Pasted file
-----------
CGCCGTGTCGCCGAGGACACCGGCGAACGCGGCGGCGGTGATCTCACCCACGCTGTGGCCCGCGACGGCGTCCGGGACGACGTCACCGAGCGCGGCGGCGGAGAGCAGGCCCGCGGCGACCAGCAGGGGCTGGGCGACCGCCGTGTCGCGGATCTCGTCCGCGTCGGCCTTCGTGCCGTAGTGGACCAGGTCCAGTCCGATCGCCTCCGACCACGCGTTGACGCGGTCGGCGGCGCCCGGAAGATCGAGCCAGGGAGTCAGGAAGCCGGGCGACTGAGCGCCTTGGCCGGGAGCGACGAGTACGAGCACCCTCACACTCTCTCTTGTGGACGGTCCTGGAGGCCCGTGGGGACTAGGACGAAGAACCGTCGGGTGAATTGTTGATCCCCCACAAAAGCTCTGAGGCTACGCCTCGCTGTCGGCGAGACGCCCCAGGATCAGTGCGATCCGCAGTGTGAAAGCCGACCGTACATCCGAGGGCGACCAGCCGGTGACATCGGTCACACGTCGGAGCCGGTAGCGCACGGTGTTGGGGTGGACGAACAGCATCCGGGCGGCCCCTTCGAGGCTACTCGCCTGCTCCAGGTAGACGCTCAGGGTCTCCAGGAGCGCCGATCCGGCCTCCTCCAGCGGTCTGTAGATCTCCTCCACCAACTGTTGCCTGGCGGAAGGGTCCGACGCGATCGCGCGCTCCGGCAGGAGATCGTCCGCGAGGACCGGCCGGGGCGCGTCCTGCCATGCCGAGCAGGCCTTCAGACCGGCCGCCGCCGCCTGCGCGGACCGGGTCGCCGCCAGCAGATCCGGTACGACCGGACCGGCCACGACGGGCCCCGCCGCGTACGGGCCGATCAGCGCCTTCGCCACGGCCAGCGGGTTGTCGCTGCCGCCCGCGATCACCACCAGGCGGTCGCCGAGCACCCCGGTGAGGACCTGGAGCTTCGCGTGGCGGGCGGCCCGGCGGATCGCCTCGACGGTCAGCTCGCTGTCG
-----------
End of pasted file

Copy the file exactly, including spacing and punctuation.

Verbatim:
CGCCGTGTCGCCGAGGACACCGGCGAACGCGGCGGCGGTGATCTCACCCACGCTGTGGCCCGCGACGGCGTCCGGGACGACGTCACCGAGCGCGGCGGCGGAGAGCAGGCCCGCGGCGACCAGCAGGGGCTGGGCGACCGCCGTGTCGCGGATCTCGTCCGCGTCGGCCTTCGTGCCGTAGTGGACCAGGTCCAGTCCGATCGCCTCCGACCACGCGTTGACGCGGTCGGCGGCGCCCGGAAGATCGAGCCAGGGAGTCAGGAAGCCGGGCGACTGAGCGCCTTGGCCGGGAGCGACGAGTACGAGCACCCTCACACTCTCTCTTGTGGACGGTCCTGGAGGCCCGTGGGGACTAGGACGAAGAACCGTCGGGTGAATTGTTGATCCCCCACAAAAGCTCTGAGGCTACGCCTCGCTGTCGGCGAGACGCCCCAGGATCAGTGCGATCCGCAGTGTGAAAGCCGACCGTACATCCGAGGGCGACCAGCCGGTGACATCGGTCACACGTCGGAGCCGGTAGCGCACGGTGTTGGGGTGGACGAACAGCATCCGGGCGGCCCCTTCGAGGCTACTCGCCTGCTCCAGGTAGACGCTCAGGGTCTCCAGGAGCGCCGATCCGGCCTCCTCCAGCGGTCTGTAGATCTCCTCCACCAACTGTTGCCTGGCGGAAGGGTCCGACGCGATCGCGCGCTCCGGCAGGAGATCGTCCGCGAGGACCGGCCGGGGCGCGTCCTGCCATGCCGAGCAGGCCTTCAGACCGGCCGCCGCCGCCTGCGCGGACCGGGTCGCCGCCAGCAGATCCGGTACGACCGGACCGGCCACGACGGGCCCCGCCGCGTACGGGCCGATCAGCGCCTTCGCCACGGCCAGCGGGTTGTCGCTGCCGCCCGCGATCACCACCAGGCGGTCGCCGAGCACCCCGGTGAGGACCTGGAGCTTCGCGTGGCGGGCGGCCCGGCGGATCGCCTCGACGGTCAGCTCGCTGTCG